Gonorrhea is the second most common bacterial infectious disease in the US, with a reported incidence of more than 300,000 cases per year. The Neisseria gonorrhoeae bacteria, a gram-negative aerobic 0.6–1.0 µm bacteria, is the cause of this sexually transmitted disease. Due to under-reporting and asymptomatic disease course, the true incidence is believed to be more than double. There is currently no effective gonorrhea vaccine available and the disease is known to be contracted repeatedly without apparently developing protective immunity as a result of previous infection. In addition, antibiotic resistance is increasingly common for this bacterium. The US-based Center for Disease Control and Prevention has listed antibiotic resistant N. gonorrhoeae as one of the top three pathogens that “pose an immediate threat to public health that must be urgently and aggressively addressed”.
To treat gonorrhea, some home remedies adopted
There is no proof showing that those remedies bring good results. Researchers have actually put a lot of popular gonorrhea home remedies to the test in various studies over the years. Let’s examine why they don’t hold up.
Garlic is known for its antibacterial properties, making it a common home remedy for bacterial infections.
An older 2005 study examined the effects of garlic products and extracts on gonorrhea-causing bacteria. The researchers found 47 percent of the products studied showed antimicrobial activity against the bacteria.
This is somewhat promising — but this study was done in a laboratory setting, not on humans with gonorrhea.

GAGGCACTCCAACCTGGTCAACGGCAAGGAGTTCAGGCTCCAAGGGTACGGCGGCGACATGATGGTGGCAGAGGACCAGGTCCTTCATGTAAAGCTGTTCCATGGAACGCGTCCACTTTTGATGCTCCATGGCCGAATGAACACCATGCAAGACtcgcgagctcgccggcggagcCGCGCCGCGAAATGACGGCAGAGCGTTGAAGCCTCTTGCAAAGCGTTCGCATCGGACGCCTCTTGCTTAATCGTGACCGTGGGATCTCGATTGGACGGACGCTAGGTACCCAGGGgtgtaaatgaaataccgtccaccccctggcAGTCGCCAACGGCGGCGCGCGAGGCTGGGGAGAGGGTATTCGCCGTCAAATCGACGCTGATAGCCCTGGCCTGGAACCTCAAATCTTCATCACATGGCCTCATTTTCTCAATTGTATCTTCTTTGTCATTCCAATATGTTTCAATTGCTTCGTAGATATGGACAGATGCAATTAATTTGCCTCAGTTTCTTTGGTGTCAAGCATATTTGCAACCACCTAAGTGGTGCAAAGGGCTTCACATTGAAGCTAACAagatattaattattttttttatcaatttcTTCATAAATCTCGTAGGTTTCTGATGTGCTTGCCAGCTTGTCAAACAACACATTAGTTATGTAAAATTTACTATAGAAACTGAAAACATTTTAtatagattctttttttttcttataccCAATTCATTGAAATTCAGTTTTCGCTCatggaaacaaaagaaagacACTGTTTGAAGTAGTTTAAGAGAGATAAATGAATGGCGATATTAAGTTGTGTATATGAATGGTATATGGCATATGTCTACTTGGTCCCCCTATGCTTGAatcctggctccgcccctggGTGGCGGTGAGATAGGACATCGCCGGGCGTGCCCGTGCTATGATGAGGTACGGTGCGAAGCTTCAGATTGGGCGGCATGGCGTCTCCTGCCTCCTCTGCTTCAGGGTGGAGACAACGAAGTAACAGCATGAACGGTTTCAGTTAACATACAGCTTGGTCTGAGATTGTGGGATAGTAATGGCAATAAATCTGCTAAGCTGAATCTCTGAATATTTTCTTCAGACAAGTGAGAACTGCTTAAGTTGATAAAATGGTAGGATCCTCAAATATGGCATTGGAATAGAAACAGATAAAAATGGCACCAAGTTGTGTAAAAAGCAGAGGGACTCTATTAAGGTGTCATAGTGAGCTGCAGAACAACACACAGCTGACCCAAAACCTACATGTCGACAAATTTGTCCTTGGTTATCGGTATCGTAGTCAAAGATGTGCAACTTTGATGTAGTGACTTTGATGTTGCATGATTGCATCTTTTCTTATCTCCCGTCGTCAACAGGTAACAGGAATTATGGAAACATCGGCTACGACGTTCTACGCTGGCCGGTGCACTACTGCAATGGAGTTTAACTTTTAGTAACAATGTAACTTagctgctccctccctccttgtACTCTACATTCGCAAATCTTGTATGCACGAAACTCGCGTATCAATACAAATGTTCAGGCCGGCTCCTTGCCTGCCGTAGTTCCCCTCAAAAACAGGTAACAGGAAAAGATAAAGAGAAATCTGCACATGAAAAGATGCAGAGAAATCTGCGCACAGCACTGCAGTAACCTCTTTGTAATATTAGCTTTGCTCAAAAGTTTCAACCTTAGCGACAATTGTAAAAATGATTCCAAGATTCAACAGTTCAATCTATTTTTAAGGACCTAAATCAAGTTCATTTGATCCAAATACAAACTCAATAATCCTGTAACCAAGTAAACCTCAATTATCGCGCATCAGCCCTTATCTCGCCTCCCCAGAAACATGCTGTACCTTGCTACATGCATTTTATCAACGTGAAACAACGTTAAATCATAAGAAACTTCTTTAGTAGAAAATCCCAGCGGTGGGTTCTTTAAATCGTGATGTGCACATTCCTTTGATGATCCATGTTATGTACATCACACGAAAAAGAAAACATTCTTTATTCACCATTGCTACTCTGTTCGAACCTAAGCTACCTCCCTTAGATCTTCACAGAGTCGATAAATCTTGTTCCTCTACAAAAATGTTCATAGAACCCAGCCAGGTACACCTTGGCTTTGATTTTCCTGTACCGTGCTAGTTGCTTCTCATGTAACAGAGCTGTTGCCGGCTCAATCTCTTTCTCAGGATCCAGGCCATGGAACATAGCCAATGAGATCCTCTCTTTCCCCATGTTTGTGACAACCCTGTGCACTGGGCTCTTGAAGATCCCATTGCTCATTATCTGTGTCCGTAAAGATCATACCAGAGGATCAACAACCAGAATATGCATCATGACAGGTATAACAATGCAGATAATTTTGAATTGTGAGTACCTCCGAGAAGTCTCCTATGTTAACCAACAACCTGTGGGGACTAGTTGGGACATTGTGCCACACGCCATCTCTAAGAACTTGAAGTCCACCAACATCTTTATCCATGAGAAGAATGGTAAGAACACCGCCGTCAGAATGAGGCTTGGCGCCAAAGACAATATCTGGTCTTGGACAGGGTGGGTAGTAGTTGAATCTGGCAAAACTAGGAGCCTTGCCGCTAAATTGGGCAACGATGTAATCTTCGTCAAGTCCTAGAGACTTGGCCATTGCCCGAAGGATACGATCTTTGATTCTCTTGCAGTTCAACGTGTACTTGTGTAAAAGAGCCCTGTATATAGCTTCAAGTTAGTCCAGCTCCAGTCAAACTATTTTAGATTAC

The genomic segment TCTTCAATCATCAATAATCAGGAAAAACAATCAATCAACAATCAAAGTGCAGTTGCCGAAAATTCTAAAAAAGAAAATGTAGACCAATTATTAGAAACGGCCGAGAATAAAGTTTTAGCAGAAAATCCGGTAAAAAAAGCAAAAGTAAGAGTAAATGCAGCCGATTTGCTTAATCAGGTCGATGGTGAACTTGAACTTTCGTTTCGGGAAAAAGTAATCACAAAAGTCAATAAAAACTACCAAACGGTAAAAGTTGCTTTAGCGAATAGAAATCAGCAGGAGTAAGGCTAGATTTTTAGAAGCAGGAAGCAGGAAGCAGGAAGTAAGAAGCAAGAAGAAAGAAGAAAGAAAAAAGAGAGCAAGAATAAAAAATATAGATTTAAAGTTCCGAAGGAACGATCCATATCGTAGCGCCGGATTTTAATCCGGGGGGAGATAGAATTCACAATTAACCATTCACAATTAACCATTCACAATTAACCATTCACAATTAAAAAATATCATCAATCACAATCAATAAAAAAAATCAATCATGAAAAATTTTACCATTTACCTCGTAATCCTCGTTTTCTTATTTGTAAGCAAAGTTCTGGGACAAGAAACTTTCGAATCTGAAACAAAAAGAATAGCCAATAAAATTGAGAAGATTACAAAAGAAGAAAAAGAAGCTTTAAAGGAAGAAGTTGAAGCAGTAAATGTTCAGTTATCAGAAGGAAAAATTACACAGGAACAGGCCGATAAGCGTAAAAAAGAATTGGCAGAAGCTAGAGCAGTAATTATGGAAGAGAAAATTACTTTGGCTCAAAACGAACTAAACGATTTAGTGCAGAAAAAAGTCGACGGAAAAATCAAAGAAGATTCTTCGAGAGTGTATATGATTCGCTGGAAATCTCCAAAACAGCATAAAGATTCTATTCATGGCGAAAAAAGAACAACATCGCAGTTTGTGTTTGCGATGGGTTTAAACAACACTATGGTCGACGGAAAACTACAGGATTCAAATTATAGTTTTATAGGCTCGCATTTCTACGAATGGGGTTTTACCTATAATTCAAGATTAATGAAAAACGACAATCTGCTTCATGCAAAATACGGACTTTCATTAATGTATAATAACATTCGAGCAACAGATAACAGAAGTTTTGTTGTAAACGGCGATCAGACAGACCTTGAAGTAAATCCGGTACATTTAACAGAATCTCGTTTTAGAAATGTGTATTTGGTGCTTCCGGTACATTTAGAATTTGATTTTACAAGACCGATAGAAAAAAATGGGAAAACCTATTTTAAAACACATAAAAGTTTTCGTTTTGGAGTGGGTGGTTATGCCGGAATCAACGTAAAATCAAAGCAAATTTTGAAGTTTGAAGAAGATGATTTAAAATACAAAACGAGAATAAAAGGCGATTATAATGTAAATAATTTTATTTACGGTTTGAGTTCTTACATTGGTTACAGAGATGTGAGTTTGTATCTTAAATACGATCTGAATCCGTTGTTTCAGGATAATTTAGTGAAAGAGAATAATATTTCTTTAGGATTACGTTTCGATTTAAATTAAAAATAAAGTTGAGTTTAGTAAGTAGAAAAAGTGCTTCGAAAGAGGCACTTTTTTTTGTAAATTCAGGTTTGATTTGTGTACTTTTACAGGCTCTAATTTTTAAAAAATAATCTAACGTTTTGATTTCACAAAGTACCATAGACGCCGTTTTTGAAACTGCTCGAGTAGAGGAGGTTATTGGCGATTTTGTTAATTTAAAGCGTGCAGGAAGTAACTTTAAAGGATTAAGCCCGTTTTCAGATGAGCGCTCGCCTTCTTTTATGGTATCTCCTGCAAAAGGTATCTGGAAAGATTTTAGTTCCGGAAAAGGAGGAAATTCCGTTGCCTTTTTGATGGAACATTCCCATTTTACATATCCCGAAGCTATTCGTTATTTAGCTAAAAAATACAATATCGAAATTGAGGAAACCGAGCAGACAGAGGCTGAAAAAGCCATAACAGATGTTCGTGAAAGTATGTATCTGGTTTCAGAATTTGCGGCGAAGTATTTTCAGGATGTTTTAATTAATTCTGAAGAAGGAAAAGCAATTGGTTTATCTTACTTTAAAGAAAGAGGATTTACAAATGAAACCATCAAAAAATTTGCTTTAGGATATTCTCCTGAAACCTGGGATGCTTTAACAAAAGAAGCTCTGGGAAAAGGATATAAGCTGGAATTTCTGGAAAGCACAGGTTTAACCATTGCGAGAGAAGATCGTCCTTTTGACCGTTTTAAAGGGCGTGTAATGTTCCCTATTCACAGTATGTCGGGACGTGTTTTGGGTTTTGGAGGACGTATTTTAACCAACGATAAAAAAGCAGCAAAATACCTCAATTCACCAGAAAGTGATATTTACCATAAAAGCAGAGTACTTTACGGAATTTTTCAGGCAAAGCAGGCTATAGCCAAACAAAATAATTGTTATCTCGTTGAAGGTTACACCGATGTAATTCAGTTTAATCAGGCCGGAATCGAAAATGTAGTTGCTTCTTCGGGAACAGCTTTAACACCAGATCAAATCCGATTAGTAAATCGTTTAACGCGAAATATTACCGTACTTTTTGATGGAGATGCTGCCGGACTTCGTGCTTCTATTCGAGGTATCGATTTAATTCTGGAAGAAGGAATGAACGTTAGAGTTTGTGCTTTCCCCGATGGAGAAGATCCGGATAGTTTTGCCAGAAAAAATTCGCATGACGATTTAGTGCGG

Researchers studied the effects of the antiseptic mouthwash Listerine on gonorrhea bacteria present in people’s mouths, according to a 2016 article.
The study’s researchers asked men who had oral gonorrhea to use Listerine mouthwash or a placebo for one minute daily.
At the study’s conclusion, the researchers found that 52 percent of men who used Listerine were culture-positive, while 84 percent of those who used a saline placebo mouthwash were positive.
The study’s authors concluded that Listerine may help treat — but not necessarily cure — oral gonorrhea, cites healthline.
Also known as berberine or Hydrastis canadensis L., goldenseal is a plant known to have antimicrobial properties. European settlers in the 1800s used goldenseal as a treatment for gonorrhea.
While some research exists surrounding using goldenseal as an alternative to antibiotics to treat resistant staph bacteria, there isn’t any significant research about goldenseal to treat gonorrhea.
While the settlers may have tried it, it’s not a proven method.
Apple cider vinegar
|An internet search for natural gonorrhea remedies often recommends apple cider vinegar taken orally or applied topically as a solution. However, there aren’t any research studies to support or refute these claims. |
While apple cider vinegar might have some antibacterial properties, it’s also highly acidic, which can irritate the delicate tissues of your genitals.